Saying Ethiopia is now better able to cope with this situation than previously due to the improved early warning system, the establishment of the Productive Safety Net Programme (PSNP), and serious engagement by the Government of Ethiopia to analyse and response to the on-going crisis caused by El Nino, donors are reluctant to extend sufficient assistance to the country.

 Although the agencies and the UN systems seem to be willing to support government efforts, their response was rather lukewarm at earlier stages of the drought but some partners like the World Bank have agreed in principle to continue to provide support. The government is distributing its own emergency food aid because pledges made by donors have not yet been delivered.

Engagement of many of international, government and private donor agencies are preoccupied with the influx of refugees from Syria, Iraq, and Yemen and from several other countries in the Middle East and the ongoing terror threats from ISIS is another reason seems to lower donors’ response to the drought.

Efforts to minimize the effects of the drought situation demands multi-sector approach and concerted efforts of all concerned bodies. It is particularly important to provide support to the needy population right in their own domiciles to avoid any level of displacement that could trigger increase in school drop outs and spread of drought induced diseases.

Reports from the Ministry of Industry show that the nation is using the private food processing industries to produce more supplementary food that could be utilized to feed children in therapeutic feeding units and for those that are treated at their homes.

Among the efforts of the government towards effectively meeting the needs of the population in drought affected areas, the country’s flagship social safety net programme, the Productive Safety Net Programme (PSNP) is one.

As part of the drought response, the government has planned to benefit 7.9 million people from this programme. This will help to markedly reduce the dependency syndrome among the beneficiaries and also contribute to the fulfilment of the ongoing regular development programmes in the country.

Ethiopia’s Productive Safety Net Programme (PSNP) is a large national social safety net programme that responds not only to chronic food insecurity among the poor, but also to shorter-term shocks, mainly droughts.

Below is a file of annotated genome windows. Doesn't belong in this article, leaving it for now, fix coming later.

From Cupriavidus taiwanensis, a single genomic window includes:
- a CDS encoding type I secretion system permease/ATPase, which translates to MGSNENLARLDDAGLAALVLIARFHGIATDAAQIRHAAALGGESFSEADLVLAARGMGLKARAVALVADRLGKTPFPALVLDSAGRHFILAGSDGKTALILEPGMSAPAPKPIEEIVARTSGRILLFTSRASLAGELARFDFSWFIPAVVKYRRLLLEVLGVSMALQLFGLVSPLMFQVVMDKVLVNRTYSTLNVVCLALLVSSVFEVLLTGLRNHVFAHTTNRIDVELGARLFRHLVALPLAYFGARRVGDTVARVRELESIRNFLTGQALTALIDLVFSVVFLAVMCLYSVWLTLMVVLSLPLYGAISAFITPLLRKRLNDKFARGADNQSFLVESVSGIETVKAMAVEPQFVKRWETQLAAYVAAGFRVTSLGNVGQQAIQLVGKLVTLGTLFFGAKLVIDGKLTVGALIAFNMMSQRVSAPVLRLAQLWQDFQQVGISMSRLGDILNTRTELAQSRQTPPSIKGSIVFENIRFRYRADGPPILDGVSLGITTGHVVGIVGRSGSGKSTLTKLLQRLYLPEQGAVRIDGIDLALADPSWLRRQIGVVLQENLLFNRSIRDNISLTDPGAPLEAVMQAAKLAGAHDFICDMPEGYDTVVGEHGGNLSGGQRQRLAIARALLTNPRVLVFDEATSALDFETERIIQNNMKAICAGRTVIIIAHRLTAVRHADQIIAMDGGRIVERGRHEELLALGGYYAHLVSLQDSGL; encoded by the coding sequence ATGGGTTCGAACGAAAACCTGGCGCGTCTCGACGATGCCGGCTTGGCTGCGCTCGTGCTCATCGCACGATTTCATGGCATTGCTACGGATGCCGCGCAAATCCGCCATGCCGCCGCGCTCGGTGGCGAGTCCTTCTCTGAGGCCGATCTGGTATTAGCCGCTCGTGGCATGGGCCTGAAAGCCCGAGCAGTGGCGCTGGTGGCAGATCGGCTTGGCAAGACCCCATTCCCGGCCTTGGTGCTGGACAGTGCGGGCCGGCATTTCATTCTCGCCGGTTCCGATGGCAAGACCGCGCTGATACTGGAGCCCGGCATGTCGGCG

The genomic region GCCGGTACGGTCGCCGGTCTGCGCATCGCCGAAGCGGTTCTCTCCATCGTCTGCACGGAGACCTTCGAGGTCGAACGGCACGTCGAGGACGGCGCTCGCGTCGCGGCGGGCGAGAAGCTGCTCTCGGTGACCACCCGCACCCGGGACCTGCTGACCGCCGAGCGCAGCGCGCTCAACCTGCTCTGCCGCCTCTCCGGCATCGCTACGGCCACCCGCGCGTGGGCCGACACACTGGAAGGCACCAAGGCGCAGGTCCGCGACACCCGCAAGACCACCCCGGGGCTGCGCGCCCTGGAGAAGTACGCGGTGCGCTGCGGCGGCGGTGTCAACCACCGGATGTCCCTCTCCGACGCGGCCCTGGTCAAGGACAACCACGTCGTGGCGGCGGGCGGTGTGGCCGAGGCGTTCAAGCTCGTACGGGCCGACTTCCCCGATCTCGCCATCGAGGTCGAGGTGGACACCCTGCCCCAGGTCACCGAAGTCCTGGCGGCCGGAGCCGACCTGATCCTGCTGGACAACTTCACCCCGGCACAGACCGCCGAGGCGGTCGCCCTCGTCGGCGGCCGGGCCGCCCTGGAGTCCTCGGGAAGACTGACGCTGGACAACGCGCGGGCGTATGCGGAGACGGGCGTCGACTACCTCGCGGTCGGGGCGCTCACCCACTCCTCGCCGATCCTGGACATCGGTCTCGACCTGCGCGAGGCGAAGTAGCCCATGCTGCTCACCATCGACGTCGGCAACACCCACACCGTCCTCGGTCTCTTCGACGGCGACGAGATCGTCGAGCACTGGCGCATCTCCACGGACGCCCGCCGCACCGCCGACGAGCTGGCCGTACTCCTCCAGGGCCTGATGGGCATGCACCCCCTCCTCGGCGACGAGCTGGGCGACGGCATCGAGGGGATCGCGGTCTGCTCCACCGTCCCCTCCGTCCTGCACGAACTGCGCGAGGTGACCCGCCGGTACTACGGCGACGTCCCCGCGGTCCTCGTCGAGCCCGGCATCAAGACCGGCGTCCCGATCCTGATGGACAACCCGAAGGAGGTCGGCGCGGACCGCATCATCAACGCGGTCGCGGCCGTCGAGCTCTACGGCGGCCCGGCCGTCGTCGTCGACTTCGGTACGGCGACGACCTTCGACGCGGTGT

It targets a highly climate-vulnerable population, offering a practical model of how social safety nets can be designed to meet the social protection needs of the most vulnerable, while simultaneously reducing the risks from disaster and climate-related impacts.

The PSNP incorporates a number of features, such as: public works activities geared towards improving climate resiliency; a risk financing facility to help poor households and communities to better cope with transitory shocks, including households outside of the core programme; and the use of targeting methods that assist the most climate-vulnerable community members to obtain the full benefits of consumption smoothing and asset protection.

The programme also works through, and focuses on strengthening, existing government institutional systems at all levels- rather than creating separate systems.

Apart from handling the ongoing drought situation in the country, it is equally important to compile the lessons learned from the drought situation and integrate them into the development programmes of the country and to address any future climate change induced drought and related undesirable consequences.

Furthermore, universities and institutes of higher learning in the country may be engaged in need based researches particularly on the effects of climate change and the solutions thereof.

To the dismay of any person with a reasonable level of thinking, some foreign media centres and local media outlets are trying to politicize the situation and are busy shifting blames but the crux of the matter is timely action to ease the plights of our compatriots.